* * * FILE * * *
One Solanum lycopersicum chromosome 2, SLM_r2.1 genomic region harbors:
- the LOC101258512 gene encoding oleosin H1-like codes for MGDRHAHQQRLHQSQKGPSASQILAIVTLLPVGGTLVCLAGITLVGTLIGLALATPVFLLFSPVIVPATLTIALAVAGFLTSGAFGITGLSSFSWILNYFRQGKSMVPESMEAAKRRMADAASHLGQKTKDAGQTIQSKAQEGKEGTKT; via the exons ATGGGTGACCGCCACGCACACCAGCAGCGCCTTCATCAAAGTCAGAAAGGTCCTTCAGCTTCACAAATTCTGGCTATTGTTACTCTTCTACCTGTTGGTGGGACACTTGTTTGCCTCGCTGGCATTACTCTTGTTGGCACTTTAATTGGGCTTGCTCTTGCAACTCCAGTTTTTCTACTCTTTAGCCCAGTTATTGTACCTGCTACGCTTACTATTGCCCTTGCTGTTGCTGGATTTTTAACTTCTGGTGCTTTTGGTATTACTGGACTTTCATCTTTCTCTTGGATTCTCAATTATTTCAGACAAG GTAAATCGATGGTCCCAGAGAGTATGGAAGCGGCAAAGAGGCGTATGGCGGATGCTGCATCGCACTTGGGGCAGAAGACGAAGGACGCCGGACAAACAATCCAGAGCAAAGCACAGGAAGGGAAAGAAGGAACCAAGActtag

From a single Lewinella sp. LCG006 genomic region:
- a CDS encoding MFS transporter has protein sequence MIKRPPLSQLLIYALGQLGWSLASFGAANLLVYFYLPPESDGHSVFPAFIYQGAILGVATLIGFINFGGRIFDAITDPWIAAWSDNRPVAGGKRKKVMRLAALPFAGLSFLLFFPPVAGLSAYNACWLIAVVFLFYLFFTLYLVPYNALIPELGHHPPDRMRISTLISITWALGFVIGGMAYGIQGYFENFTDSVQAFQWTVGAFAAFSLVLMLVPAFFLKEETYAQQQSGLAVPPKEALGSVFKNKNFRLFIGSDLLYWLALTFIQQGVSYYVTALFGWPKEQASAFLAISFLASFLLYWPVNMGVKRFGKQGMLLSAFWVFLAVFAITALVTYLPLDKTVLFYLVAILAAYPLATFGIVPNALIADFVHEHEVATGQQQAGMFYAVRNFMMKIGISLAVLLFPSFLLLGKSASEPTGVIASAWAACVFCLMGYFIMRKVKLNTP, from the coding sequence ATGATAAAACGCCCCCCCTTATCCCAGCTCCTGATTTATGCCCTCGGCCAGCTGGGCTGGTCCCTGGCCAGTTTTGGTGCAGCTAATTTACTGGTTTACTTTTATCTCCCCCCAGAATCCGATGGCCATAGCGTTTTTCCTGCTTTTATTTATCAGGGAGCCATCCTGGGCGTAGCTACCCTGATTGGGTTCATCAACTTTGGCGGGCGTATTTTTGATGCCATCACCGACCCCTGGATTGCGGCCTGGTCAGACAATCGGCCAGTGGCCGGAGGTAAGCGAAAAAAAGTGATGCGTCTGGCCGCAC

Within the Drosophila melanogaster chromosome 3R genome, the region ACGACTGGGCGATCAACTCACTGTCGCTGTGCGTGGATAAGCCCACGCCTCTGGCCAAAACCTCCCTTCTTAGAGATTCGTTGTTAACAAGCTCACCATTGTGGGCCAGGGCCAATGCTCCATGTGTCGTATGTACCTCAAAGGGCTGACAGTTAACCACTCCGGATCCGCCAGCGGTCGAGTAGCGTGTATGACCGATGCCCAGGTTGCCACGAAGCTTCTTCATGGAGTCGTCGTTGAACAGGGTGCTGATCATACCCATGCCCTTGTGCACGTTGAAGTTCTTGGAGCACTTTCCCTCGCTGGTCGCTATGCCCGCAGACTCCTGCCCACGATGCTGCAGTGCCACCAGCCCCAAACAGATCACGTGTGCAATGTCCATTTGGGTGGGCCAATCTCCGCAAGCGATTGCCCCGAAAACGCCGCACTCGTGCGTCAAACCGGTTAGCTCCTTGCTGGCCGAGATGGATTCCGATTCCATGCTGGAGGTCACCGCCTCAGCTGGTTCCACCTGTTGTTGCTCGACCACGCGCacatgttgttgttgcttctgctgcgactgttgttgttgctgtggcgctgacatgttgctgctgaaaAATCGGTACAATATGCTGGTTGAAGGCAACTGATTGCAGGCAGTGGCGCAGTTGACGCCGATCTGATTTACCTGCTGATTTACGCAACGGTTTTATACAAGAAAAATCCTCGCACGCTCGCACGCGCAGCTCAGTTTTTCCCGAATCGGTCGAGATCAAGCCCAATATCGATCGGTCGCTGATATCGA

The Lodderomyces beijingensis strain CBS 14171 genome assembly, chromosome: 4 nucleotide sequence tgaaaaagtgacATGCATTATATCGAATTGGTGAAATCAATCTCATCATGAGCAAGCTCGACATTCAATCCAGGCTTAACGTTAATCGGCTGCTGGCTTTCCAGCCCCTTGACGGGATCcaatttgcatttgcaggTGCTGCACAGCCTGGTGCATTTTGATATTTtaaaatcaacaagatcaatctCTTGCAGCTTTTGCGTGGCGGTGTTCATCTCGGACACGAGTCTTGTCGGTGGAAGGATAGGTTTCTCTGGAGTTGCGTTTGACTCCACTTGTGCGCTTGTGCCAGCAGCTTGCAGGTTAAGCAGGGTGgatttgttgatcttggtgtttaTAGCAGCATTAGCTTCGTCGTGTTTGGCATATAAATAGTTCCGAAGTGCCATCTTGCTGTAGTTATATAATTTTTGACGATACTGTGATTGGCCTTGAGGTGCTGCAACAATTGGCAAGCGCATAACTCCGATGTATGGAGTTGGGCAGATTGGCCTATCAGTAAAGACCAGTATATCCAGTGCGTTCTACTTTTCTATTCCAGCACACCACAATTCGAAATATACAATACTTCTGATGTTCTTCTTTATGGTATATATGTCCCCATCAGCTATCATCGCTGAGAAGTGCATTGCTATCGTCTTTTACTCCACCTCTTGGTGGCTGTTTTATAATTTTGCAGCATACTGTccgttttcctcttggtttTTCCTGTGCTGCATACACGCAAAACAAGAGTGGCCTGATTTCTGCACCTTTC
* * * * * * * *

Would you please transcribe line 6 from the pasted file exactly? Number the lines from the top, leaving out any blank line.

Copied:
The Lodderomyces beijingensis strain CBS 14171 genome assembly, chromosome: 4 nucleotide sequence tgaaaaagtgacATGCATTATATCGAATTGGTGAAATCAATCTCATCATGAGCAAGCTCGACATTCAATCCAGGCTTAACGTTAATCGGCTGCTGGCTTTCCAGCCCCTTGACGGGATCcaatttgcatttgcaggTGCTGCACAGCCTGGTGCATTTTGATATTTtaaaatcaacaagatcaatctCTTGCAGCTTTTGCGTGGCGGTGTTCATCTCGGACACGAGTCTTGTCGGTGGAAGGATAGGTTTCTCTGGAGTTGCGTTTGACTCCACTTGTGCGCTTGTGCCAGCAGCTTGCAGGTTAAGCAGGGTGgatttgttgatcttggtgtttaTAGCAGCATTAGCTTCGTCGTGTTTGGCATATAAATAGTTCCGAAGTGCCATCTTGCTGTAGTTATATAATTTTTGACGATACTGTGATTGGCCTTGAGGTGCTGCAACAATTGGCAAGCGCATAACTCCGATGTATGGAGTTGGGCAGATTGGCCTATCAGTAAAGACCAGTATATCCAGTGCGTTCTACTTTTCTATTCCAGCACACCACAATTCGAAATATACAATACTTCTGATGTTCTTCTTTATGGTATATATGTCCCCATCAGCTATCATCGCTGAGAAGTGCATTGCTATCGTCTTTTACTCCACCTCTTGGTGGCTGTTTTATAATTTTGCAGCATACTGTccgttttcctcttggtttTTCCTGTGCTGCATACACGCAAAACAAGAGTGGCCTGATTTCTGCACCTTTC